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Can Teva Turn Around its Four-Week Slide?


Ever since Teva Pharmaceuticals released its mixed first quarter earnings report, the company's shares have been on a four-week fall. But there are plenty of brokers still bullish about the stock.

Ever since Teva Pharmaceuticals released its mixed first quarter earnings report, the company’s shares have been on a four-week fall.

Although Teva reported a 41% profit increase to $1.47 a share — beating estimates by 3 cents — Teva’s $5.1 billion in sales fell short. That day alone, the stock price slid 4% and as of Tuesday, May 29, the stock has fallen 14% from where it was before the first quarter report was released.

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The earnings report was released on May 9, and since then the stock hasn’t recovered.

According to Bloomberg, Piper Jaffray & Co. is recommending investors to avoid the stock, while Exane BNP Paribas cut its price target by 5% to $52.

Based on strong exposure to Europe, the company’s new chief executive officer, Jeremy Levin, had cut Teva’s 2012 revenue and sales guidance. Instead of the initial $22 billion in sales forecasted by Levin’s predecessor, Shlomo Yanai, the new 2012 sales forecast is between $20 billion and $21 billion.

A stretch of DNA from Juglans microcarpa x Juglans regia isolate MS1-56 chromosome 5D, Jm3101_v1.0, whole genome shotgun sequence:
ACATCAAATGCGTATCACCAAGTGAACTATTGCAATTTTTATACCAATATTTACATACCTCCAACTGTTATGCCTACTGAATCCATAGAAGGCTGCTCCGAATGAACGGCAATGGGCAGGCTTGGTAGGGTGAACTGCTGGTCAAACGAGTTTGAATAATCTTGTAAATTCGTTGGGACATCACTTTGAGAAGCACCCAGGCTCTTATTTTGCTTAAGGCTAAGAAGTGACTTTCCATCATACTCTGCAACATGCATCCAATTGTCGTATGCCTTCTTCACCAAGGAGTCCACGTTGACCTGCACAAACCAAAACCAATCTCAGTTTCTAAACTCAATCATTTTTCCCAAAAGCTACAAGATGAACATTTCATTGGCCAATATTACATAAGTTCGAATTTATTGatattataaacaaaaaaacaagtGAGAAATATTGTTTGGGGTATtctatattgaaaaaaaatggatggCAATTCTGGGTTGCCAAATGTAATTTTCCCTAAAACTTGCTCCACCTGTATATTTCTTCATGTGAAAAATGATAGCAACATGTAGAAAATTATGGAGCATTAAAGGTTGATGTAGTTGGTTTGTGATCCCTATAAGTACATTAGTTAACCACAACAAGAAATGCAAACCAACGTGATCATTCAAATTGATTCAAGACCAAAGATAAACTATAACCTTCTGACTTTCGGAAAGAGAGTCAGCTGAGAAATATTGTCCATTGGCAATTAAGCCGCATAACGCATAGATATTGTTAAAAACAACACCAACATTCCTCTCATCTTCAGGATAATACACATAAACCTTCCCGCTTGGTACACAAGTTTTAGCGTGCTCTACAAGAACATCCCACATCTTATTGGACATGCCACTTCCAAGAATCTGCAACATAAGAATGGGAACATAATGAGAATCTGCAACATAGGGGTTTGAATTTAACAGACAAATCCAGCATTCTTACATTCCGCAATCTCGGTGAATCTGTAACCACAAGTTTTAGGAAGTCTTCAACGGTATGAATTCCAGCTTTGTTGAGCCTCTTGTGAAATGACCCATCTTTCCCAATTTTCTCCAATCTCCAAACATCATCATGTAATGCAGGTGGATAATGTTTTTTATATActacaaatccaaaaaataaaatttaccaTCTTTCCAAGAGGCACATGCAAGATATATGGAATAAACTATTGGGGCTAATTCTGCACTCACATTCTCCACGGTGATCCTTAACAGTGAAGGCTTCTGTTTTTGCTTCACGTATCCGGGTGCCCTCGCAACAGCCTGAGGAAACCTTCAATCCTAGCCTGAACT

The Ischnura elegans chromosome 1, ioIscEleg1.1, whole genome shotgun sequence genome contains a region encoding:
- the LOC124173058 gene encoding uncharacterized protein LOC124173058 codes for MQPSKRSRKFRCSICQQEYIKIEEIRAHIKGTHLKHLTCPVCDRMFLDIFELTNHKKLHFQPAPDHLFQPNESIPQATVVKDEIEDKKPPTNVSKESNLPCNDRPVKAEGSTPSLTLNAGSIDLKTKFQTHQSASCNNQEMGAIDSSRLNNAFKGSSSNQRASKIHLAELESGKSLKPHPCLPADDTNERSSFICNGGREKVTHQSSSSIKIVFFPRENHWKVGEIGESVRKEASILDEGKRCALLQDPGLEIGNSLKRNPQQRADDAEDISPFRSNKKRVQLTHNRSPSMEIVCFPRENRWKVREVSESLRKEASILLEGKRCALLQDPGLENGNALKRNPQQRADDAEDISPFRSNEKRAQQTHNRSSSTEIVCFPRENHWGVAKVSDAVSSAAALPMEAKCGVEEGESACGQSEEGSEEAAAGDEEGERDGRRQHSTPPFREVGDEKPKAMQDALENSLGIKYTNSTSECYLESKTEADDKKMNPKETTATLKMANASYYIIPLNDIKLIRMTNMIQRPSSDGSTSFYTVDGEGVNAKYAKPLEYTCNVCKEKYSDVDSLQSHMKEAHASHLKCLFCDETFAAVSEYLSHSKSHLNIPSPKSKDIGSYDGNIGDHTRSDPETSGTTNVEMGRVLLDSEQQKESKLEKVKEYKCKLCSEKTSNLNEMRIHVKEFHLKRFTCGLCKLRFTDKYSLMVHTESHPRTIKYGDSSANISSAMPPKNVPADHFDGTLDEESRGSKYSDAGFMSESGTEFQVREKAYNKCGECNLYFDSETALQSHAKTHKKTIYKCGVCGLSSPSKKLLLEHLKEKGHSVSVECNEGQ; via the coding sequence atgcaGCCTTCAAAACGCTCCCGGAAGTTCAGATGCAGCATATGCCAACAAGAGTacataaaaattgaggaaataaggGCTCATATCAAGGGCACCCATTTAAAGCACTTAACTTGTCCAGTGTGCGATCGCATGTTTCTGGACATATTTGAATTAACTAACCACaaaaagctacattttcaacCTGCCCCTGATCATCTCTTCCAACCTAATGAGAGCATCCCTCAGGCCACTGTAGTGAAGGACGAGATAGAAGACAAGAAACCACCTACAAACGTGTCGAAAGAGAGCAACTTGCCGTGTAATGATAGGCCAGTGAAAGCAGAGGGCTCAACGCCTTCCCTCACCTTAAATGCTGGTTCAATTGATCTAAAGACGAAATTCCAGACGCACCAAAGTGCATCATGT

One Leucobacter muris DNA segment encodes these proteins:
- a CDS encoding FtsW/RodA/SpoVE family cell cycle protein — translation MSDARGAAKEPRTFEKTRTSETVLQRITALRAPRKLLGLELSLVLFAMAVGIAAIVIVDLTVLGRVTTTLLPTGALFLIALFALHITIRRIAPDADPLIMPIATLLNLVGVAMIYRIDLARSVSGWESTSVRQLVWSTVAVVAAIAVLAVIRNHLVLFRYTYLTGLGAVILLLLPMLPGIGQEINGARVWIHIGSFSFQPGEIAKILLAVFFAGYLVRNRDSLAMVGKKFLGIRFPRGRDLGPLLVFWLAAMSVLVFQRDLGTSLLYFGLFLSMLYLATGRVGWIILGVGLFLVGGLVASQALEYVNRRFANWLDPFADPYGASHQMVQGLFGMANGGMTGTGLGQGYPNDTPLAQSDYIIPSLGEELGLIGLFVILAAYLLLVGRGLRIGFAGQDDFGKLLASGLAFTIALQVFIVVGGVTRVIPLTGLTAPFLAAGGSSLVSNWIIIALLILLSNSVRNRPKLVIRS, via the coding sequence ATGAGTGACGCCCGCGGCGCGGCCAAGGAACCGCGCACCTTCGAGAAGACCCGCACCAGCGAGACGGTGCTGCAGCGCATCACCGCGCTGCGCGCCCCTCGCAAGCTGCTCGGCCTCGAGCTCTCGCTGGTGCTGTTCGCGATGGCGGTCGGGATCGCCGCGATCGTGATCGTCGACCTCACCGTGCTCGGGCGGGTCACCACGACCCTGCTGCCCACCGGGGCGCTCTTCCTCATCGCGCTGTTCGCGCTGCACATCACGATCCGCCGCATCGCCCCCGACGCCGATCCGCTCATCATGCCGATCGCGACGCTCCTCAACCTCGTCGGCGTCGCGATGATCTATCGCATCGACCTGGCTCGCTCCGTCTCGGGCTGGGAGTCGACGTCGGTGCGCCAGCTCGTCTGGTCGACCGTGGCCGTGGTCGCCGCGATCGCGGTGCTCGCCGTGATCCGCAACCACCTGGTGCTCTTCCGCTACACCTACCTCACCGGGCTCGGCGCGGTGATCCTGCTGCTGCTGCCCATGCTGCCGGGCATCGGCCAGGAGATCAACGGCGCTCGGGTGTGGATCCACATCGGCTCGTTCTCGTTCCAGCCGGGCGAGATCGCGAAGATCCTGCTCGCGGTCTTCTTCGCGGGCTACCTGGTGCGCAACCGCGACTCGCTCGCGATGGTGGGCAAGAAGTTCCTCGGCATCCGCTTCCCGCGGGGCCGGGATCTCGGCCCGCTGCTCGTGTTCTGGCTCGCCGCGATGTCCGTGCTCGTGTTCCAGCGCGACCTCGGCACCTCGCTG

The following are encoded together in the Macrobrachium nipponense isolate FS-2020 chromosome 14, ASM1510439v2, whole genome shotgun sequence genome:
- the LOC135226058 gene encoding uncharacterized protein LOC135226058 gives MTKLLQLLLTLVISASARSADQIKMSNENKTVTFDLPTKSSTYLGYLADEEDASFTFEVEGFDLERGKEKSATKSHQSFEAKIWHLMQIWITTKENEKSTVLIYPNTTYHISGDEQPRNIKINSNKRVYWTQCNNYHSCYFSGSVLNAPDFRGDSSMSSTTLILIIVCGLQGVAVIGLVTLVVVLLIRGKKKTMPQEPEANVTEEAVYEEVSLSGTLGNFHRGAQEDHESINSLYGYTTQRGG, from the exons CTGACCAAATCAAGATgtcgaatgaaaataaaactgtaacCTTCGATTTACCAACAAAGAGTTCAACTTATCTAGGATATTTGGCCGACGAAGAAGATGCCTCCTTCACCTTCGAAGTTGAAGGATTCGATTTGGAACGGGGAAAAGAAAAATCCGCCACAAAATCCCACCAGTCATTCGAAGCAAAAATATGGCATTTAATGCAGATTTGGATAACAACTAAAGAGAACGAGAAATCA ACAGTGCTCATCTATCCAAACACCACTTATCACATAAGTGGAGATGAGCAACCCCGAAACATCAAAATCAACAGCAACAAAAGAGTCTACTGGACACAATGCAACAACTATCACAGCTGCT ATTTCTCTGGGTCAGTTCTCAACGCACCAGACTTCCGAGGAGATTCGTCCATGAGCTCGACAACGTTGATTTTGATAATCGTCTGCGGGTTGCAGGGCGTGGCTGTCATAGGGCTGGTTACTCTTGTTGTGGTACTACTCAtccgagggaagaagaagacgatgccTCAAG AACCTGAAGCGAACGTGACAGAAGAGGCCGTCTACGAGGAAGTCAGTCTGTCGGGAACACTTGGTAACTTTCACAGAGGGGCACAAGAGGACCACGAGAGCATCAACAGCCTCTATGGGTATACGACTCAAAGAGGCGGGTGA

After the new guidance was initially announced, the stock took a slight turn for the better, possibly because investors feared the new forecast would be worse; however, that optimism didn’t last long. Levin, who became CEO in May 2012, said during a conference call that Teva expects no growth from Europe.

But the news can’t be all bad for Teva. Of 38 analysts on Yahoo! Finance, 10 recommend the stock as a hold, eight as a buy and 12 as a strong buy. As a generic drugs maker, the company can expect demand to increase for its products as the consumer class in emerging markets expand, according to SeekingAlpha.

The Motley Fool has pointed out that Teva is offering a dividend yield of 2.5%, which is attractive to investors. Also, the site considered Teva’s accounts receivable trend to be encouraging.

“Receivable trends are encouraging because it helps to gauge whether the quality of sales, not just the quantity, is increasing over time,” according to the article.

And despite how low the stock is currently trading, the mean price target set by 22 brokers is $50.5, according to Yahoo! Finance.

Right now, Teva’s share price is at the lower end of its 52-week range, which runs from $35 to $51.15. By the middle of the day on Tuesday, Teva’s price was at $38.31.

The information contained in this article should not be construed as investment advice or as a solicitation to buy or sell any stock.

Read more:

Teva has Longest Rout Since November

7 Health-Care Dividend Stocks with Encouraging Accounts Receivable Trends

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Victor J. Dzau, MD, gives expert advice
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